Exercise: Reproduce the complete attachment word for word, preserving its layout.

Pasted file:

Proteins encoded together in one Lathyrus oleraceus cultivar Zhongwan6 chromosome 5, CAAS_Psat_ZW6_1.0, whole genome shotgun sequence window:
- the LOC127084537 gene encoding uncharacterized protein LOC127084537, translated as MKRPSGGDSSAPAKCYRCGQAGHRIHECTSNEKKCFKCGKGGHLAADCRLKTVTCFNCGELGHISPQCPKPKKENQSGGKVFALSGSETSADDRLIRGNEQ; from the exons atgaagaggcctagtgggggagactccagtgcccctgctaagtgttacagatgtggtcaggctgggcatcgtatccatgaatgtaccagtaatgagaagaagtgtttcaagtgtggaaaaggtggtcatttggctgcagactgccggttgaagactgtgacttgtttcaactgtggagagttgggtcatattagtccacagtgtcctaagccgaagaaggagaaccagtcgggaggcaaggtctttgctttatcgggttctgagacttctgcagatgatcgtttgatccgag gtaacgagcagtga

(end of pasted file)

Proteins encoded together in one Lathyrus oleraceus cultivar Zhongwan6 chromosome 5, CAAS_Psat_ZW6_1.0, whole genome shotgun sequence window:
- the LOC127084537 gene encoding uncharacterized protein LOC127084537, translated as MKRPSGGDSSAPAKCYRCGQAGHRIHECTSNEKKCFKCGKGGHLAADCRLKTVTCFNCGELGHISPQCPKPKKENQSGGKVFALSGSETSADDRLIRGNEQ; from the exons atgaagaggcctagtgggggagactccagtgcccctgctaagtgttacagatgtggtcaggctgggcatcgtatccatgaatgtaccagtaatgagaagaagtgtttcaagtgtggaaaaggtggtcatttggctgcagactgccggttgaagactgtgacttgtttcaactgtggagagttgggtcatattagtccacagtgtcctaagccgaagaaggagaaccagtcgggaggcaaggtctttgctttatcgggttctgagacttctgcagatgatcgtttgatccgag gtaacgagcagtga